Referring now to FIG. 3, a schematic diagram of the connection of use systems to the heating systems will be described.
The heated liquid 26 stored in storage tank 30 is pumped out of storage tank 30 when need arises by a second pump 40 under the control of thermostat 42 to baseboard hot water heaters or similar devices for heating an enclosed space such as one or more rooms in a house or building.
Other use devices such as water heaters and the like are fed through valved conduits each being separately controllable by valves 44, 46, 48 in conduits 43, 45, 47. Each of these use systems may also have included a pump and thermostat system for controlling the flow of heating liquid depending upon the temperature of the liquid.
Referring now to FIG. 4, the heating coil 22 will be described in greater detail. Coil 22 is constructed of copper or similar high heat conductivity metal tubing of an nominal diameter such as 3/8 or 1/2 inch to allow a sufficient flow of liquid to render the heating system practical. A plurality of aluminum serated fins 23 are radially attached to coil 22 along the length of the coil within the heating area of pyramids 10 and 16. Fins 23 are painted black to improve heat absorbtion and thus improve the efficiency of the heat transfer. Coil 22 is connected to conduits 28 and 29 which transmit the heating fluid 26 between the coil 22 and storage tank 30.
Although the invention has been described with respect to a particular structure, thereare many modifications in the structure which are included within the concept of the invention.
Although the present invention has been described in conjunction with a preferred embodiment, it is to be understood that modification and variation may be resorted to without the departing from the spirit and scope of the invention as those skilled in the art will readily understand. Such modifications and variations are considered to be within the scope of the invention as claimed.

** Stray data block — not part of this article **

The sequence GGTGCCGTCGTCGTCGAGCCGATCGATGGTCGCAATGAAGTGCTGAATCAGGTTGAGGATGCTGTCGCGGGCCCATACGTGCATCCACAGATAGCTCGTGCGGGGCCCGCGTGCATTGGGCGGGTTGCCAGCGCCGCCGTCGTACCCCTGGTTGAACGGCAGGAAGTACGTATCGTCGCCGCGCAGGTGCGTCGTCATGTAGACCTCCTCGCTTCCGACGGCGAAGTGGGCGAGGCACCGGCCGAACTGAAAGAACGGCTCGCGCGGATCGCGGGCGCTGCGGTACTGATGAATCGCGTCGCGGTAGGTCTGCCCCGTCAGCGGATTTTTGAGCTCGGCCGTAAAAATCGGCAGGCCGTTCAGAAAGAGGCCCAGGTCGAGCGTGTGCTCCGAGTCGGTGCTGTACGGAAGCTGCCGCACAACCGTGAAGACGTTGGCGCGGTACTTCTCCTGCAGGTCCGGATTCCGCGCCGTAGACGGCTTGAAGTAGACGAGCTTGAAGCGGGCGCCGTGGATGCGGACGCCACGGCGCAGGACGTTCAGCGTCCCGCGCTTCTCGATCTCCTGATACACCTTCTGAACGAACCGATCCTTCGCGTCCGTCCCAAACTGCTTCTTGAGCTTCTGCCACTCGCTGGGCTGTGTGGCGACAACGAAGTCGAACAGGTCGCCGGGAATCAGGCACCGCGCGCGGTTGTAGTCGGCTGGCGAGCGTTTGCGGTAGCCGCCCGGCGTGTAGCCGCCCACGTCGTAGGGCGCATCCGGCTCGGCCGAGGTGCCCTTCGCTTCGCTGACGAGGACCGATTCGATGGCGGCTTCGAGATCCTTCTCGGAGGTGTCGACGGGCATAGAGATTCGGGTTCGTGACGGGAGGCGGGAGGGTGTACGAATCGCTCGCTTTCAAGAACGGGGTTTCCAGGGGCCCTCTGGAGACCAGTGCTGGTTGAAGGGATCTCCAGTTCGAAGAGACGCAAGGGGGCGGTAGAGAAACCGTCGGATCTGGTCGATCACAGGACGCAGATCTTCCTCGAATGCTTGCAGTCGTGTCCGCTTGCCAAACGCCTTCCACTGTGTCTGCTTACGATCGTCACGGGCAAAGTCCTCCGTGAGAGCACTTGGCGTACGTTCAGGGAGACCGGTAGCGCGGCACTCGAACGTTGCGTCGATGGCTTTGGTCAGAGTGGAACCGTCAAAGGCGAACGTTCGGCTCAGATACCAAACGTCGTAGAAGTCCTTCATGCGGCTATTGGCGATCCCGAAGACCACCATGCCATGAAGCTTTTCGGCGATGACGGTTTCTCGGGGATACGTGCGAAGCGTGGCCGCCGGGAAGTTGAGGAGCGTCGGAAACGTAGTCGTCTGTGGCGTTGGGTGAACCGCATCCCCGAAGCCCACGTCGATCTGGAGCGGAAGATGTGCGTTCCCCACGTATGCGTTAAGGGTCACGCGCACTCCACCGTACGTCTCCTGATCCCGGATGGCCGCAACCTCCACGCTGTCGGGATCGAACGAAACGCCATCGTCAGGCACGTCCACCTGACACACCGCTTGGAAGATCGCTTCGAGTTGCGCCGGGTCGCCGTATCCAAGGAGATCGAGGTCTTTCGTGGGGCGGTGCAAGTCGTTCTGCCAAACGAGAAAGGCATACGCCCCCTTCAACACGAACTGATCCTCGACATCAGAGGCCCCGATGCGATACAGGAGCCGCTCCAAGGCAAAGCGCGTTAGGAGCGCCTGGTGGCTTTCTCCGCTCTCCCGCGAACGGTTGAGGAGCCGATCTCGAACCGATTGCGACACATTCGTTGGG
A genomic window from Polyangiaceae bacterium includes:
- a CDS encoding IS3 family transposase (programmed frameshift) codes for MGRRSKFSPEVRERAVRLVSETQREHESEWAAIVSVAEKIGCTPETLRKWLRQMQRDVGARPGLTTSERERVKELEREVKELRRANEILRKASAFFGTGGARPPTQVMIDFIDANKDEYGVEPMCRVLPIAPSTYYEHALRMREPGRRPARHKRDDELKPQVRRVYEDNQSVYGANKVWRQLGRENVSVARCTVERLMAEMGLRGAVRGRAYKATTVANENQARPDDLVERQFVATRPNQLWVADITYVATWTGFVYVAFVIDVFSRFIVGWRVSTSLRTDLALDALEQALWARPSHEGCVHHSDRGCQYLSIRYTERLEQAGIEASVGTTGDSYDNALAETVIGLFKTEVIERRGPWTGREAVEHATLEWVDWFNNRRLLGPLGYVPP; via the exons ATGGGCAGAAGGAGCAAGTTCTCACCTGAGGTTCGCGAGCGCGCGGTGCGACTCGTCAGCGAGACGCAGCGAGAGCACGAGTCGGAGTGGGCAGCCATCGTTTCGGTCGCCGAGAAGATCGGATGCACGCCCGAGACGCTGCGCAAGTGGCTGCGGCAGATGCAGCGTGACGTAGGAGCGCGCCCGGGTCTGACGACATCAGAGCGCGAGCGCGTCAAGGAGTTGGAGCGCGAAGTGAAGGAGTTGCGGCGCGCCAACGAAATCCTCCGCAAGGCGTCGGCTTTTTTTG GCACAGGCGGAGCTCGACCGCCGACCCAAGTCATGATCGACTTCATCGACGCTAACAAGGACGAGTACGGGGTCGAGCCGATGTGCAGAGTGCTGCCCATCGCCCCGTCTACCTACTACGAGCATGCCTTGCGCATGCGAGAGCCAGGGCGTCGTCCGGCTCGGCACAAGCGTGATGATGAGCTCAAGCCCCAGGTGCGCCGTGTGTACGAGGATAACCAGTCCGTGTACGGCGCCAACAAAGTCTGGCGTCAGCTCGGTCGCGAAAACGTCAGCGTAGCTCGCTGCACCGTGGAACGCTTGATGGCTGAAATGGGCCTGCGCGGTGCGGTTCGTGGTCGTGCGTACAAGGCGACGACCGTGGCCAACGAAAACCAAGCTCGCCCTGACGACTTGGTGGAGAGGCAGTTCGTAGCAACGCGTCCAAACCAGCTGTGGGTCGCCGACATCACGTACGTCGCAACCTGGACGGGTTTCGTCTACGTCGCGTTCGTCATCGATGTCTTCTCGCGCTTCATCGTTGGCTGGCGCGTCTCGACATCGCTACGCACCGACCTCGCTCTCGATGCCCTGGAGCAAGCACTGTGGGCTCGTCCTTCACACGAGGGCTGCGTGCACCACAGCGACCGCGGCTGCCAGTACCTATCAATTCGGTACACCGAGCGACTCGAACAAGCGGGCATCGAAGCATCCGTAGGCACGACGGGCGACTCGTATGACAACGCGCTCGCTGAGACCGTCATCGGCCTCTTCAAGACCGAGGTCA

|Citing Patent||Filing date||Publication date||Applicant||Title|
|US6256947||Jun 4, 1998||Jul 10, 2001||Solatube International, Inc.||Method and apparatus for a tubular skylight system|
|US6435174||Oct 31, 2000||Aug 20, 2002||Siout Steam Cleaner Corporation||Fluid heater coil configuration and fabrication method|
|US6561183||Oct 31, 2000||May 13, 2003||Sioux Steam Cleaner Corporation||Fluid heater system with tiltable heater assembly|
|US20100294266 *||May 22, 2009||Nov 25, 2010||Fung Tak Pui Jackson||Concentrated solar thermal energy collection device|
|CN103822364A *||Nov 21, 2013||May 28, 2014||黄锦熙||Method and application for converting coal into solar energy|
|CN104807226B *||May 11, 2015||Mar 29, 2017||恒溢科技节能环保（深圳）有限公司||基于保温水箱的水循环再用空调系统|
|EP0222740A1 *||Mar 29, 1985||May 27, 1987||Larry D Hunter||Solar energy collecting system using a primary reflector based on a pyramid structure.|
|EP0222740B1 *||Mar 29, 1985||Dec 18, 1991||HUNTER, Larry D.||Solar energy collecting system using a primary reflector based on a pyramid structure|
|U.S. Classification||126/585, 126/705, 126/646, 126/687, 126/907|
|International Classification||F24S10/40, F24S23/77|
|Cooperative Classification||Y10S126/907, Y02E10/44, Y02B10/22, F24J2/05, F24J2002/0405, F24J2/16|
|European Classification||F24J2/16, F24J2/05|